Bookman points to Virginia’s recent abolition of the death penalty as evidence of the impact of strong representation. “Virginia just got rid of the death penalty, and Virginia historically executed more people than any other state in the country, including Texas. But in 2004, Virginia decided to fund regional capital defender offices — they brought in experienced death-penalty lawyers to handle capital cases, who basically shut down the death penalty in Virginia to the point where there were no death sentences there over the last decade. Pennsylvania is not putting one red cent into that kind of representation. And so we’re spending huge amounts of money [on litigating capital appeals].”

There is no single thing that goes wrong in death-penalty cases, Bookman notes, which increased the complexity of crafting the essays in the book. In an interview with The Crime Report, he explains, “I would start out writing an essay about a bad lawyer, but the essay would also quickly expose racism, or a prosecutor who hides evidence, or the courts that purposely overlook a problem with the case. And that’s the amazing thing: any capital punishment case almost never has just one problem. In these cases, all of the problems tend to coalesce.”

He also stressed the important role of the prosecutor, and the need for accountability for those who withhold evidence or engage in other misconduct. “The book describes a number of circumstances where prosecutors intentionally hid evidence or intentionally didn’t turn over exculpatory evidence. And if we catch someone intentionally hiding evidence, and we prosecute that person for obstruction of justice, I guarantee you fewer prosecutors are going to hide evidence. How do we deter theft? We prosecute it. How do we deter any crime? We prosecute it.”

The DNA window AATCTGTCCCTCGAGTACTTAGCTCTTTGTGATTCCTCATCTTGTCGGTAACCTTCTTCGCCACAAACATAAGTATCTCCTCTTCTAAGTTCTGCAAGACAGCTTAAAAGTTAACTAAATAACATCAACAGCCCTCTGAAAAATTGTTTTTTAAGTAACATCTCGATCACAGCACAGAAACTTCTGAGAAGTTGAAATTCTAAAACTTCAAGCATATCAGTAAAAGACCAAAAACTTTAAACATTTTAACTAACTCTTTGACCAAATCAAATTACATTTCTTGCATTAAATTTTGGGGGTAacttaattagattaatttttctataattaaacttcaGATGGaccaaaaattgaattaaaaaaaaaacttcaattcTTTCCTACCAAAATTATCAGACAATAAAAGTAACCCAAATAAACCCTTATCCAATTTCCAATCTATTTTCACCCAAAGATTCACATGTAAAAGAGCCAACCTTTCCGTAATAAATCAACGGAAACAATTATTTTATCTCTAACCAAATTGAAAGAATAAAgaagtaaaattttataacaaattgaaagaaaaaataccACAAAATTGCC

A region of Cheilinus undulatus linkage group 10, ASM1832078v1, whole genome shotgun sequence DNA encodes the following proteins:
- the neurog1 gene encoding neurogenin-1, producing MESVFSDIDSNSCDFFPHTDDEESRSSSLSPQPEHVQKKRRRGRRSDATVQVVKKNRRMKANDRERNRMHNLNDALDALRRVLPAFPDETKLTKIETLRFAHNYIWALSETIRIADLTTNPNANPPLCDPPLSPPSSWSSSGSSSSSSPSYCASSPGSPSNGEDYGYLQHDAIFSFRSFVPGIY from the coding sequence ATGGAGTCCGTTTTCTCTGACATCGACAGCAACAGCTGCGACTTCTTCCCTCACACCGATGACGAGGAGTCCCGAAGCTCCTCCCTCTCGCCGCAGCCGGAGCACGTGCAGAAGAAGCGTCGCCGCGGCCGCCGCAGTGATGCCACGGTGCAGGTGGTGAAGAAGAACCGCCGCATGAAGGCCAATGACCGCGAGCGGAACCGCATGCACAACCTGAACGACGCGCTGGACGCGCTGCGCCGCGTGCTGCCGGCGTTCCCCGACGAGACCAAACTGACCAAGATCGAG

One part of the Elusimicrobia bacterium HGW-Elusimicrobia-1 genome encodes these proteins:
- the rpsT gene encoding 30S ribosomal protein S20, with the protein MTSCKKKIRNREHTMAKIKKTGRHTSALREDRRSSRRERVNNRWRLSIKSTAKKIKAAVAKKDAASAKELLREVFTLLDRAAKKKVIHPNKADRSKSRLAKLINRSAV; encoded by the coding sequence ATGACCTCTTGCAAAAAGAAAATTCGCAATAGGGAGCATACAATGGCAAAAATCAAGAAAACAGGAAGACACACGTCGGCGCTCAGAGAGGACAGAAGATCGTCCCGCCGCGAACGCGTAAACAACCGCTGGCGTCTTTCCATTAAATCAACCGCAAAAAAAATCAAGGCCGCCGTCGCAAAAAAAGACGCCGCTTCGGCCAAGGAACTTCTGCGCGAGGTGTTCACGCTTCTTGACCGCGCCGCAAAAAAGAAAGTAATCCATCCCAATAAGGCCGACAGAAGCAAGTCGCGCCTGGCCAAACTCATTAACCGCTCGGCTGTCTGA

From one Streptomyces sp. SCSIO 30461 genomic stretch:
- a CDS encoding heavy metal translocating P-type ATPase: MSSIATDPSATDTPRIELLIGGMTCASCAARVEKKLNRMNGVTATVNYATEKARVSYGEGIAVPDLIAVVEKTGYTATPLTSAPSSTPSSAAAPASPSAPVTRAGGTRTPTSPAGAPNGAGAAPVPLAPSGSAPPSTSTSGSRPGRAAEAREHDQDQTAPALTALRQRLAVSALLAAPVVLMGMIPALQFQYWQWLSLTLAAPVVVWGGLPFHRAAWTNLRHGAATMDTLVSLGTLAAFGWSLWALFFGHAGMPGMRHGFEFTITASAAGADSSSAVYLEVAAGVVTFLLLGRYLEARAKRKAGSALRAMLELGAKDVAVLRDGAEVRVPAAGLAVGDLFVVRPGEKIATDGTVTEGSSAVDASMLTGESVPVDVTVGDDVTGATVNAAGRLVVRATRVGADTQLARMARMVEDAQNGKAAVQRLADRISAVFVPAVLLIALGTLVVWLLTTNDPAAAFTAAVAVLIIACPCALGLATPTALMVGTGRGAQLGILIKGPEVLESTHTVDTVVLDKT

Bookman believes that as the public becomes more informed the about the realities of capital punishment, the likelihood of its abolition increases. “I’m hopeful because I can look at the data and see that sentences are going down and executions are going down. And the explanation for that is the more people know, the less they are enamored of capital punishment. The more we know that lawyers screw up, that people falsely confess, that juries make mistakes, that race discrimination has permeated our justice system, the more all those things come into the public’s view and the less enamored they become.”


Marc Bookman, A Descending Spiral: Exposing the Death Penalty in 12 Essays, The New Press, May 2021; Isidoro Rodriguez, Why the Death Penalty Lingers On in America, The Crime Report, May 26, 2021; Robert Huber, Meet the Philly Lawyer on a Mission to End the Death Penalty, Philadelphia Magazine, May 29, 2021; Samantha Melamed, This Philly lawyer works to emp­ty death row. His new book reveals an absurd, bro­ken sys­tem., Philadelphia Inquirer, May 18, 2021; Cathy Corman, BOOK REVIEW: A Descending Spiral of Violence and Injustice, Provincetown Independent, June 23, 2021; Book Review, DESCENDING SPIRAL: EXPOSING THE DEATH PENALTY IN 12 ESSAYS, Kirkus Reviews, May 2021; Book Review, A Descending Spiral: Exposing the Death Penalty in 12 Essays, Publishers Weekly, May 2021.